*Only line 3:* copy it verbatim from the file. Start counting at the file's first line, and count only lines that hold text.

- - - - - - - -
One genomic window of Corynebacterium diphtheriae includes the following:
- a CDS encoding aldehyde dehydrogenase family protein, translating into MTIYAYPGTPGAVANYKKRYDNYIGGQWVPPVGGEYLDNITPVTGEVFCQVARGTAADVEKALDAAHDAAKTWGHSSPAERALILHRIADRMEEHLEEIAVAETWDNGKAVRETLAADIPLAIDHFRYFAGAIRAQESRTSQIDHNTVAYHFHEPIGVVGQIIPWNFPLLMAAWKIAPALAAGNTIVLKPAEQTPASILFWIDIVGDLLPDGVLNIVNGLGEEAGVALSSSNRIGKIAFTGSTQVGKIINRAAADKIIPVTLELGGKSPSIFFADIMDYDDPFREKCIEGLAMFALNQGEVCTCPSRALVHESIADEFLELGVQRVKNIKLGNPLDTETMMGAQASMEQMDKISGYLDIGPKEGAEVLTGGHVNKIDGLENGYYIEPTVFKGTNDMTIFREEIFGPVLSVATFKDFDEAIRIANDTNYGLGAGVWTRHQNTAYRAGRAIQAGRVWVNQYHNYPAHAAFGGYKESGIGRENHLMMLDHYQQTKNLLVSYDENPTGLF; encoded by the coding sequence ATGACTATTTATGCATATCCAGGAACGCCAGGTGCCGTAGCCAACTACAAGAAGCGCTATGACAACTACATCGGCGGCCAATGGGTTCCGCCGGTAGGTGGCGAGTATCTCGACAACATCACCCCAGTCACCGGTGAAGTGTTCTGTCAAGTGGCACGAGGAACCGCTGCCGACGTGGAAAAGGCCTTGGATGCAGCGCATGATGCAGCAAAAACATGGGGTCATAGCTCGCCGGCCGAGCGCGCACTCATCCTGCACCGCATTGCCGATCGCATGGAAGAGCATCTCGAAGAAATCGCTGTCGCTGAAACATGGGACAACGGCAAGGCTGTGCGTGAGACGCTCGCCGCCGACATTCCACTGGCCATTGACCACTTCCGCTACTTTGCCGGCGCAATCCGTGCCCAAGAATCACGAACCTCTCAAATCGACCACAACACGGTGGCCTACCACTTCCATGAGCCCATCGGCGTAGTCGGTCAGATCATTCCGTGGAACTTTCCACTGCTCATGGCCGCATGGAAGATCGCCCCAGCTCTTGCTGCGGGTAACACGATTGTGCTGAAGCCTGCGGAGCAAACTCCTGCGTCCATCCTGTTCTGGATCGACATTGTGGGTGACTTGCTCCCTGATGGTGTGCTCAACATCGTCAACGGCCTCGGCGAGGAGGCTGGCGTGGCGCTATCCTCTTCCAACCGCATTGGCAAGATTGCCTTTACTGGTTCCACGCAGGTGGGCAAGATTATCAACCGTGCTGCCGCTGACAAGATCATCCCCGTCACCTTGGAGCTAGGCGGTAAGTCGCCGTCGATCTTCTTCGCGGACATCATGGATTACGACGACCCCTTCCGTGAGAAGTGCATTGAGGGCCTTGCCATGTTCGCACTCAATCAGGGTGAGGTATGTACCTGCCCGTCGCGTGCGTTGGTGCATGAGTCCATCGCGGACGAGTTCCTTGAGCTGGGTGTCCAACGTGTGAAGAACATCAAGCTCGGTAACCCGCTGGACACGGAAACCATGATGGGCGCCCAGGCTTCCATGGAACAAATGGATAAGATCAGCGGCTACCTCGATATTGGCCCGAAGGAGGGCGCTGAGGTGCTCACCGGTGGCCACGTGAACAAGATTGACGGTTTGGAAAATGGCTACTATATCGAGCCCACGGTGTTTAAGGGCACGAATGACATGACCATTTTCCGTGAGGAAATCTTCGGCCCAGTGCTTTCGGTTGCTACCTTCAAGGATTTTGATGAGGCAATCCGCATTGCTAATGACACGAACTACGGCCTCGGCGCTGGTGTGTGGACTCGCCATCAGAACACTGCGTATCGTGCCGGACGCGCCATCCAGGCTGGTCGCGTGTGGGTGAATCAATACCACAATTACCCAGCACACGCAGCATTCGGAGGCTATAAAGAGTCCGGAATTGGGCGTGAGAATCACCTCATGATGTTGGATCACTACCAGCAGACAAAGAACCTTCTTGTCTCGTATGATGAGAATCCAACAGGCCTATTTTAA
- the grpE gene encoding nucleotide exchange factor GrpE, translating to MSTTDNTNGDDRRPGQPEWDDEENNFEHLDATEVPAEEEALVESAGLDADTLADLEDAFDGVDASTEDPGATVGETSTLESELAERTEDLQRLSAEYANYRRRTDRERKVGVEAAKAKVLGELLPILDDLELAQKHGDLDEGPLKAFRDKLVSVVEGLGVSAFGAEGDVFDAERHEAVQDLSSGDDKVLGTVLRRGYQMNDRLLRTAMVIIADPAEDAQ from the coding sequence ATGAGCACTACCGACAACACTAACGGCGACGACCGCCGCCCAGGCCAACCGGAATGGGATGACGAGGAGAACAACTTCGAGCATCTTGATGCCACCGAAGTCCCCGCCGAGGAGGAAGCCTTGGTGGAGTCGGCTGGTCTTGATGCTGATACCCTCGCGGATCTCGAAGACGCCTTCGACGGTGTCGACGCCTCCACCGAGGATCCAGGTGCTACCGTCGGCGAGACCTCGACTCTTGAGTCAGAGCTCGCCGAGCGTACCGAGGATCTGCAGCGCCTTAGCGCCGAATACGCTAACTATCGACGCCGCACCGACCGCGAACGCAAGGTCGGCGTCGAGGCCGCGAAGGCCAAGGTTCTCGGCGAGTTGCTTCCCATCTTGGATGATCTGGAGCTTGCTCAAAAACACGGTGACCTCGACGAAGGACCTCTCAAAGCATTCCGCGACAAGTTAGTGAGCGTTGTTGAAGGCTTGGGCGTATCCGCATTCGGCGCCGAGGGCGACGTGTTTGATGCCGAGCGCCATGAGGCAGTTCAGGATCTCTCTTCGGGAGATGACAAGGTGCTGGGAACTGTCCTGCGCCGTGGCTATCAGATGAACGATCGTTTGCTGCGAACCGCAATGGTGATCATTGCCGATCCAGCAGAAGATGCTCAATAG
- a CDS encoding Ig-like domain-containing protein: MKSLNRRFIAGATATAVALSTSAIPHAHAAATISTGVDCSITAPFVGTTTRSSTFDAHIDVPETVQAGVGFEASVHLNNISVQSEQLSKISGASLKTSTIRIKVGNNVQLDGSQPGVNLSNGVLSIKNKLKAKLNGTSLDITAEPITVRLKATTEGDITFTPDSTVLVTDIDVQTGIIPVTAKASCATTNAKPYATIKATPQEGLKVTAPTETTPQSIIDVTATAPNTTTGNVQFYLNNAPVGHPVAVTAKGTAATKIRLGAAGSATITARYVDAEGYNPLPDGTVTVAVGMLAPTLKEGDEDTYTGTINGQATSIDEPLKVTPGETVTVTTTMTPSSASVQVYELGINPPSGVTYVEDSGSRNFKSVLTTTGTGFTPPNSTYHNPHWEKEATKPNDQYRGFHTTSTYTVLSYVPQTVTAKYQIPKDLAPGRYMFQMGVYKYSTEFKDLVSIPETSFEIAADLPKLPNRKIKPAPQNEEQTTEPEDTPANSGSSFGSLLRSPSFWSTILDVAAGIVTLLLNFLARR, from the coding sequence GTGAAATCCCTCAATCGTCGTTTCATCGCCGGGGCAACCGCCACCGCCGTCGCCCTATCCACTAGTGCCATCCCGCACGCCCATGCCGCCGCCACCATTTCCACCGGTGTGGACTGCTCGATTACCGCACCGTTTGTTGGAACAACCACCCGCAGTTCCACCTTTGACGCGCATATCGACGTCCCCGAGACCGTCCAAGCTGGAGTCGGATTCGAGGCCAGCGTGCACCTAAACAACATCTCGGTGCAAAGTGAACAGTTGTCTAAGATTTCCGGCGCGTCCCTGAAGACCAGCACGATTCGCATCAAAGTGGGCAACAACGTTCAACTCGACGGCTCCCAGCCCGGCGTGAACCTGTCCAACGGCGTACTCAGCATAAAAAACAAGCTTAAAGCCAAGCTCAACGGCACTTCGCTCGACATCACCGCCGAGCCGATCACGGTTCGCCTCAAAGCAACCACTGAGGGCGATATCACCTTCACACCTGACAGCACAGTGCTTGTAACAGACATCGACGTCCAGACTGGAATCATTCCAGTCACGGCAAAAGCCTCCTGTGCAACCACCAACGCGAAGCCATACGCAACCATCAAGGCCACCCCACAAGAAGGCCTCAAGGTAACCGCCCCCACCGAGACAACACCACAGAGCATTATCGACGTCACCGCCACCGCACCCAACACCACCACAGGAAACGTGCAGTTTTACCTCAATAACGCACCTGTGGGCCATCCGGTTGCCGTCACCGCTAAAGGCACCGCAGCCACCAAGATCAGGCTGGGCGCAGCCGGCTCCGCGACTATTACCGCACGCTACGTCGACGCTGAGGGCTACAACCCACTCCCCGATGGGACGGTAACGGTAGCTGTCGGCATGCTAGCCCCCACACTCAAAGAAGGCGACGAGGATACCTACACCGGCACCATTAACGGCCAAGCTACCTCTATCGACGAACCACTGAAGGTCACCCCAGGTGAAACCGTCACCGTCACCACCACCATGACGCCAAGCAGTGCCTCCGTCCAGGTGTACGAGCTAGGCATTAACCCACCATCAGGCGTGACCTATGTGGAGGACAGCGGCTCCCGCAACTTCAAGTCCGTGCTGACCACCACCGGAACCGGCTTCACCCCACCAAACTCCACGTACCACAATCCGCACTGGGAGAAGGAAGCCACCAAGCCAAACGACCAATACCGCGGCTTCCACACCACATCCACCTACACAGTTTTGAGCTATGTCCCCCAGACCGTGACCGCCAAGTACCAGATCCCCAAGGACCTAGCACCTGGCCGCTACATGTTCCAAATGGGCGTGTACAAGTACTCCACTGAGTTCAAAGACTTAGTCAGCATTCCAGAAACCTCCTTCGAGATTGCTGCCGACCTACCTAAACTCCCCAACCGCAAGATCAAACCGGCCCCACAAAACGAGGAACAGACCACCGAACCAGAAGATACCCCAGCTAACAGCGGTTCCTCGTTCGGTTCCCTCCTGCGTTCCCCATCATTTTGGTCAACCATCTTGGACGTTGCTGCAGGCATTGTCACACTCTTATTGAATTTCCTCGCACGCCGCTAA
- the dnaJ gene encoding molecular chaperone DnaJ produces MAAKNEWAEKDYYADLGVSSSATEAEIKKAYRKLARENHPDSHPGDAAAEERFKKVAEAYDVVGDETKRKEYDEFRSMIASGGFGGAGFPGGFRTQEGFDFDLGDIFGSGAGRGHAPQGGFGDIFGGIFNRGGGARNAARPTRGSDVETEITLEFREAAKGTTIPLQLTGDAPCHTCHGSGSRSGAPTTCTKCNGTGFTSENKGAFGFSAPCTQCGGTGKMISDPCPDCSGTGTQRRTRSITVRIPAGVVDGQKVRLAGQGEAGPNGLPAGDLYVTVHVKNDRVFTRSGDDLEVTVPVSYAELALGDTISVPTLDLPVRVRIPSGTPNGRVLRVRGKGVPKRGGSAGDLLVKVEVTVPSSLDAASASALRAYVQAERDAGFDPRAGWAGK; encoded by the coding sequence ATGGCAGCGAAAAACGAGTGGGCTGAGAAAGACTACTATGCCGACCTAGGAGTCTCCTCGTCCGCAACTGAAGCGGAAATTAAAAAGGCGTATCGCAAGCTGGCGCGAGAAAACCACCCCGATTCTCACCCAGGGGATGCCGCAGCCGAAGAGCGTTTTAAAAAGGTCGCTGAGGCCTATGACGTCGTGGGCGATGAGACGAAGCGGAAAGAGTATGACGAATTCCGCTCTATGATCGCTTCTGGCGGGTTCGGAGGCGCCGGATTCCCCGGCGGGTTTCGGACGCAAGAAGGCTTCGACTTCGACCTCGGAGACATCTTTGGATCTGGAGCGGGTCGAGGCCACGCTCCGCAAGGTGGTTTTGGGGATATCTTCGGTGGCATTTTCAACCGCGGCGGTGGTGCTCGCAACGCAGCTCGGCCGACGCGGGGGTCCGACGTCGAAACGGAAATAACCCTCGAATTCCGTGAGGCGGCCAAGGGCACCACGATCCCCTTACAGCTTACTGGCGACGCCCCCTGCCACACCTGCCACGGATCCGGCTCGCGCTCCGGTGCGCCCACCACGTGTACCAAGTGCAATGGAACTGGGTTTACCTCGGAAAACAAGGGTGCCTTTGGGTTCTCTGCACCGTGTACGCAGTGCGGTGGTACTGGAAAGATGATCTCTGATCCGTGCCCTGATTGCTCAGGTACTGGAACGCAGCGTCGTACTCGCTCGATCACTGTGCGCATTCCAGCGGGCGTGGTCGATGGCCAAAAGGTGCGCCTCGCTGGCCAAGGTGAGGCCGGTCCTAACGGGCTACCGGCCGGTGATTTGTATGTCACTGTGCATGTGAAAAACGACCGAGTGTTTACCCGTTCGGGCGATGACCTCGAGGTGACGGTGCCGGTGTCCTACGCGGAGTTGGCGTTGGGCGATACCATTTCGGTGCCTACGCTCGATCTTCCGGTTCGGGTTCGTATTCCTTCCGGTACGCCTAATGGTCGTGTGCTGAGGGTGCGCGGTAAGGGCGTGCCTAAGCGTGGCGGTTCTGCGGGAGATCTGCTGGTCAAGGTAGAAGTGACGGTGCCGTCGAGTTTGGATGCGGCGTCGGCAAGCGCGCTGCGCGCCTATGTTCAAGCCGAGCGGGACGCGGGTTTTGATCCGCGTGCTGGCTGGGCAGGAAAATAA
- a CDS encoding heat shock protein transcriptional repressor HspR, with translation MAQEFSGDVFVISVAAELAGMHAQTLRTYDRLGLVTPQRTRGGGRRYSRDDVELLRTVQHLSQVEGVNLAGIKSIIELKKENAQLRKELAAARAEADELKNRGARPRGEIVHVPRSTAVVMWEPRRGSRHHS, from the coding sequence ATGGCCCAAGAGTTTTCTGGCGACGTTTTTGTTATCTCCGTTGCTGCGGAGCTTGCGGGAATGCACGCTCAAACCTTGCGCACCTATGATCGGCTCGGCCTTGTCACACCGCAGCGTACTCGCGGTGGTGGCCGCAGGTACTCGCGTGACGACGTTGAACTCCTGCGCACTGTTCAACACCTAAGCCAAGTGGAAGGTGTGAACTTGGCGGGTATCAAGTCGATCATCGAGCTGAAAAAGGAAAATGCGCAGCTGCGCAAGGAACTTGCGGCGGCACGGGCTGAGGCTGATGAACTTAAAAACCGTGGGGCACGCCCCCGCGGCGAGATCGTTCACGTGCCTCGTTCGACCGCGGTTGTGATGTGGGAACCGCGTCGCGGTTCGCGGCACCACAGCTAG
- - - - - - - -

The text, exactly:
- the grpE gene encoding nucleotide exchange factor GrpE, translating to MSTTDNTNGDDRRPGQPEWDDEENNFEHLDATEVPAEEEALVESAGLDADTLADLEDAFDGVDASTEDPGATVGETSTLESELAERTEDLQRLSAEYANYRRRTDRERKVGVEAAKAKVLGELLPILDDLELAQKHGDLDEGPLKAFRDKLVSVVEGLGVSAFGAEGDVFDAERHEAVQDLSSGDDKVLGTVLRRGYQMNDRLLRTAMVIIADPAEDAQ from the coding sequence ATGAGCACTACCGACAACACTAACGGCGACGACCGCCGCCCAGGCCAACCGGAATGGGATGACGAGGAGAACAACTTCGAGCATCTTGATGCCACCGAAGTCCCCGCCGAGGAGGAAGCCTTGGTGGAGTCGGCTGGTCTTGATGCTGATACCCTCGCGGATCTCGAAGACGCCTTCGACGGTGTCGACGCCTCCACCGAGGATCCAGGTGCTACCGTCGGCGAGACCTCGACTCTTGAGTCAGAGCTCGCCGAGCGTACCGAGGATCTGCAGCGCCTTAGCGCCGAATACGCTAACTATCGACGCCGCACCGACCGCGAACGCAAGGTCGGCGTCGAGGCCGCGAAGGCCAAGGTTCTCGGCGAGTTGCTTCCCATCTTGGATGATCTGGAGCTTGCTCAAAAACACGGTGACCTCGACGAAGGACCTCTCAAAGCATTCCGCGACAAGTTAGTGAGCGTTGTTGAAGGCTTGGGCGTATCCGCATTCGGCGCCGAGGGCGACGTGTTTGATGCCGAGCGCCATGAGGCAGTTCAGGATCTCTCTTCGGGAGATGACAAGGTGCTGGGAACTGTCCTGCGCCGTGGCTATCAGATGAACGATCGTTTGCTGCGAACCGCAATGGTGATCATTGCCGATCCAGCAGAAGATGCTCAATAG